by Cheris Frailey, M.A., CCC-SLP
Parents and educators may become overwhelmed when working with a child who is nonverbal or has some form of unintelligible speech. Augmentative and Alternative Communication (AAC) is an option for assisting with the communication skills of these children. Below are common questions and answers to guide in learning about AAC.
What is AAC?
AAC refers to methods of communicating that do not involve direct speech from an individual. These methods include gestures, facial expressions, writing, sign language, Morse code, communication aids (charts, informational bracelets, language boards), and electronic devices.
What is the difference between AAC and Assistive Technology?
Assistive Technology (AT) is a broad term referring to assistive, adaptive, and rehabilitative devices that assist an individual to function in society at a more appropriate and independent level. AT includes wheelchairs, ramps, and TTYs (phone system for individuals that are deaf). AAC is only one component of AT.
What is an AAC System vs. an AAC Device?
An AAC system encompasses all methods of communication. This includes facial expressions, manual gestures, possible speech or vocalizations, picture symbols, electronic devices, as well as strategies and skills used in a variety of communication situations.
An AAC device is a mechanical or electronic tool that assists in communication. Examples include picture symbols, communication boards, and computer devices. An AAC device may or may not be part of an AAC system.
Why do individuals use AAC?
Individuals use AAC to enable them to better communicate. It allows individuals to share information, develop relationships, express feelings, ask questions, and make their needs and wants known. Individuals who use AAC devices may be nonverbal, have poor intelligibility, or may need visual cues to assist with verbalization.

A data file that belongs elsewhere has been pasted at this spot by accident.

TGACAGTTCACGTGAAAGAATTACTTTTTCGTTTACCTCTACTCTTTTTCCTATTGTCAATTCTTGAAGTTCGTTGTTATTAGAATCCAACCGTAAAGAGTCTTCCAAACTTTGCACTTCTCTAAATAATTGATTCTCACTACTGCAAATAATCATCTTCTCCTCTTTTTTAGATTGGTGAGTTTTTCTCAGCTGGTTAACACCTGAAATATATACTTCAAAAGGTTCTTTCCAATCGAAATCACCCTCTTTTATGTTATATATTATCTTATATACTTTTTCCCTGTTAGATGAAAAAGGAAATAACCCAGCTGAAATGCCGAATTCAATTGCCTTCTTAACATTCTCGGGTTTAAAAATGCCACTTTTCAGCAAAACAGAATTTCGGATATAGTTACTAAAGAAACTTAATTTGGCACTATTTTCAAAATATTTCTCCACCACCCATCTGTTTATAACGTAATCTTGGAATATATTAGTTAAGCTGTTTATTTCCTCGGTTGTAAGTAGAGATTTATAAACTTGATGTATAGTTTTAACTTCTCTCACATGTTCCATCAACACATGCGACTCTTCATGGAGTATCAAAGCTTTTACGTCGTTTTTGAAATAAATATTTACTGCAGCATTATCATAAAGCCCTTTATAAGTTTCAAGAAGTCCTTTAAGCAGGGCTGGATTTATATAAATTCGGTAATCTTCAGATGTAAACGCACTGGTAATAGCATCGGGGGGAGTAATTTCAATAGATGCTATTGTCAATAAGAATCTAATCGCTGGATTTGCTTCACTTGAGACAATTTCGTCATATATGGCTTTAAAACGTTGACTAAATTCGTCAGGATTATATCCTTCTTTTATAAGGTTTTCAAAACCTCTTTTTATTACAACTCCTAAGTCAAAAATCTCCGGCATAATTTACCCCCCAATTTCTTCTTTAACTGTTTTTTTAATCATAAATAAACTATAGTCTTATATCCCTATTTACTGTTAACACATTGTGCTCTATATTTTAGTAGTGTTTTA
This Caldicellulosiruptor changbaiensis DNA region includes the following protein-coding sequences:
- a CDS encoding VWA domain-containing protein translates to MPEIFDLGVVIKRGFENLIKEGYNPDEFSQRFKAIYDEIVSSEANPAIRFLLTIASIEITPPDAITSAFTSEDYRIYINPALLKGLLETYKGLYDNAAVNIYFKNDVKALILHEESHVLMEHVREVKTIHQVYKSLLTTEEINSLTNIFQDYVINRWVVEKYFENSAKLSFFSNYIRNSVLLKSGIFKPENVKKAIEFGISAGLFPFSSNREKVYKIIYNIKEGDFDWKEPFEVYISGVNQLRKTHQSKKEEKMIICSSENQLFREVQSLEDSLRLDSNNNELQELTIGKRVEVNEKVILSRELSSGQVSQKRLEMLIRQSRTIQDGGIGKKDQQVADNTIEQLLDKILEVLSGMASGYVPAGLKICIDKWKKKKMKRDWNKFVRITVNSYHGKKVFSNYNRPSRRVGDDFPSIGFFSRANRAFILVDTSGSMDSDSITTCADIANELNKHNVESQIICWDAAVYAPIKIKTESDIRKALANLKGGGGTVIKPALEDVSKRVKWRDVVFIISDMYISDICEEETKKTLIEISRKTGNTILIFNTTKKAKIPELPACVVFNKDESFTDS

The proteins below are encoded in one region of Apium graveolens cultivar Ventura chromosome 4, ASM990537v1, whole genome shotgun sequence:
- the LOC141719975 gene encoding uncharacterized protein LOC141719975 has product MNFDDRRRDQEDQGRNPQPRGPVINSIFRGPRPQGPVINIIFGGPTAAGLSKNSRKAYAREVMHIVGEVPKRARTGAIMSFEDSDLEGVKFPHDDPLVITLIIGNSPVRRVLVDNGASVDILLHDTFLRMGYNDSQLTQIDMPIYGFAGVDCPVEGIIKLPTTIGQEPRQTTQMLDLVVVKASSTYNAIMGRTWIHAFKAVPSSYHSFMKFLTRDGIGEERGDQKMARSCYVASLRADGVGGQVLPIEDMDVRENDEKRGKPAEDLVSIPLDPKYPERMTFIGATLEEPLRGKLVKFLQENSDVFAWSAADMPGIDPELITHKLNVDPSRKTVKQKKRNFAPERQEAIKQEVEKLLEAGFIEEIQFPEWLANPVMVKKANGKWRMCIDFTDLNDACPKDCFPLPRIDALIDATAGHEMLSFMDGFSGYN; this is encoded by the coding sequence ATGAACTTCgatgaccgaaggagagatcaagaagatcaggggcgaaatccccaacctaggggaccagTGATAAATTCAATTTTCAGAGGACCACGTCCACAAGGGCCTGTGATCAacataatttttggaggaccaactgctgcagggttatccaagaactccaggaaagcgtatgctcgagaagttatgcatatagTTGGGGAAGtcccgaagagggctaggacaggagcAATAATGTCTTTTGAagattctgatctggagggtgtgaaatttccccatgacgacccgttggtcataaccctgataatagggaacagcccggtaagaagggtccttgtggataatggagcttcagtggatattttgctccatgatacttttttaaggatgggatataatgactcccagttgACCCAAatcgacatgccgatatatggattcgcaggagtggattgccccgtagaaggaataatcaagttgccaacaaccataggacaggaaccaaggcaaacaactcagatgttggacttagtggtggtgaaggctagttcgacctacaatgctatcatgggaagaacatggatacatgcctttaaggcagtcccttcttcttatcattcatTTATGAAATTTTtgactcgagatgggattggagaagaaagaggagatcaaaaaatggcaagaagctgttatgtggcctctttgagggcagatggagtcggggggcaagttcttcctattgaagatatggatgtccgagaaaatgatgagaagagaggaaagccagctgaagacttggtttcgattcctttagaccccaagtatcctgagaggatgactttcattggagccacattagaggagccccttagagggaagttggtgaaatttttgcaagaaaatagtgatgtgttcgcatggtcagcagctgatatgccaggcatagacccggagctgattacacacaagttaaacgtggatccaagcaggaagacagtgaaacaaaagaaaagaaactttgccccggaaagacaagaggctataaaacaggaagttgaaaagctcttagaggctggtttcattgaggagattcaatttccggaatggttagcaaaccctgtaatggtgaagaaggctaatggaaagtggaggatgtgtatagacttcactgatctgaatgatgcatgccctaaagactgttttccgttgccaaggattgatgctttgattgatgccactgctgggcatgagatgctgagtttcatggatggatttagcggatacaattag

Can regular education students use AAC?
Use AAC in the preschool classroom or with ESL students as they learn new vocabulary through the use of picture symbols.
What is the hierarchy for teaching words to an AAC user?
The hierarchy for teaching communication with an AAC user is objects, photographs, symbols, and then words.
How do I find someone to evaluate and assist my child with AAC?
Locate a Speech-Language Pathologist in your area. Call local hospitals, private practices, or visit www.asha.org
for a listing of specialists. Some questions to ask are: Do you provide services in the area of AAC? What type of experience do you have with AAC? What will happen after the evaluation? Where can I go to see equipment and individuals using devices? If you recommend a device for my child, will you assist in finding funding or guide me in the direction of funding?
International Society for Augmentative and Alternative Communications: www.isaac-online.org
Rehabilitation Engineering and Assistive Technology Society of North America: www.resna.org
Glennen, Sharon, L. and DeCoste, Denise, C. (1997). Handbook of Augmentative and Alternative Communication, Singular Publishing Group, Inc.
American Speech-Language-Hearing Association Division 12, Perspective on Augmentative and Alternative Communication. Volume 14, Number 1, April 2005.
Introduction to Augmentative and Alternative Communication